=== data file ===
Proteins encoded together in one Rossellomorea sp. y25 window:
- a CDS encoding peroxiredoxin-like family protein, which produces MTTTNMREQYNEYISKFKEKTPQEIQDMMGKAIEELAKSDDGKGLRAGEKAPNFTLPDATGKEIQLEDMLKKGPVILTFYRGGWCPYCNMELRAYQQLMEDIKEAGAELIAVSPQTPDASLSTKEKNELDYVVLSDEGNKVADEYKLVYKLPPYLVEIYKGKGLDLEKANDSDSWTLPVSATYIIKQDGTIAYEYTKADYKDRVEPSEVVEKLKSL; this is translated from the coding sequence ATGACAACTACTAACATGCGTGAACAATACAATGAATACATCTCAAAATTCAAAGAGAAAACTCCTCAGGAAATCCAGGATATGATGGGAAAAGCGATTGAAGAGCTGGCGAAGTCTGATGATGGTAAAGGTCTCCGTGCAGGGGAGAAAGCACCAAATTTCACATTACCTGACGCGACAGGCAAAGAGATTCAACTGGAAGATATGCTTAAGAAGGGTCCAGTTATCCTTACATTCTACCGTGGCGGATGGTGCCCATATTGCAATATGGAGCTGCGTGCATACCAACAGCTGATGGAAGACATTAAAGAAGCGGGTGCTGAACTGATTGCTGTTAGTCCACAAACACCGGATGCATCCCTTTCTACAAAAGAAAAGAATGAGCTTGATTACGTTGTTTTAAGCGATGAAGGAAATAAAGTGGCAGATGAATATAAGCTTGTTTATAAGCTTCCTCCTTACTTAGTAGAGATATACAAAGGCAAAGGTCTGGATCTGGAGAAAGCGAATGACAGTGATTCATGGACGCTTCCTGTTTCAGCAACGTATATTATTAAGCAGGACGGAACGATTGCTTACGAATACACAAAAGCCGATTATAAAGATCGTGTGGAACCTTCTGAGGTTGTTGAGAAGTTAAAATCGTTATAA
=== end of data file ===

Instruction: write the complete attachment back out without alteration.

Proteins encoded together in one Rossellomorea sp. y25 window:
- a CDS encoding peroxiredoxin-like family protein, which produces MTTTNMREQYNEYISKFKEKTPQEIQDMMGKAIEELAKSDDGKGLRAGEKAPNFTLPDATGKEIQLEDMLKKGPVILTFYRGGWCPYCNMELRAYQQLMEDIKEAGAELIAVSPQTPDASLSTKEKNELDYVVLSDEGNKVADEYKLVYKLPPYLVEIYKGKGLDLEKANDSDSWTLPVSATYIIKQDGTIAYEYTKADYKDRVEPSEVVEKLKSL; this is translated from the coding sequence ATGACAACTACTAACATGCGTGAACAATACAATGAATACATCTCAAAATTCAAAGAGAAAACTCCTCAGGAAATCCAGGATATGATGGGAAAAGCGATTGAAGAGCTGGCGAAGTCTGATGATGGTAAAGGTCTCCGTGCAGGGGAGAAAGCACCAAATTTCACATTACCTGACGCGACAGGCAAAGAGATTCAACTGGAAGATATGCTTAAGAAGGGTCCAGTTATCCTTACATTCTACCGTGGCGGATGGTGCCCATATTGCAATATGGAGCTGCGTGCATACCAACAGCTGATGGAAGACATTAAAGAAGCGGGTGCTGAACTGATTGCTGTTAGTCCACAAACACCGGATGCATCCCTTTCTACAAAAGAAAAGAATGAGCTTGATTACGTTGTTTTAAGCGATGAAGGAAATAAAGTGGCAGATGAATATAAGCTTGTTTATAAGCTTCCTCCTTACTTAGTAGAGATATACAAAGGCAAAGGTCTGGATCTGGAGAAAGCGAATGACAGTGATTCATGGACGCTTCCTGTTTCAGCAACGTATATTATTAAGCAGGACGGAACGATTGCTTACGAATACACAAAAGCCGATTATAAAGATCGTGTGGAACCTTCTGAGGTTGTTGAGAAGTTAAAATCGTTATAA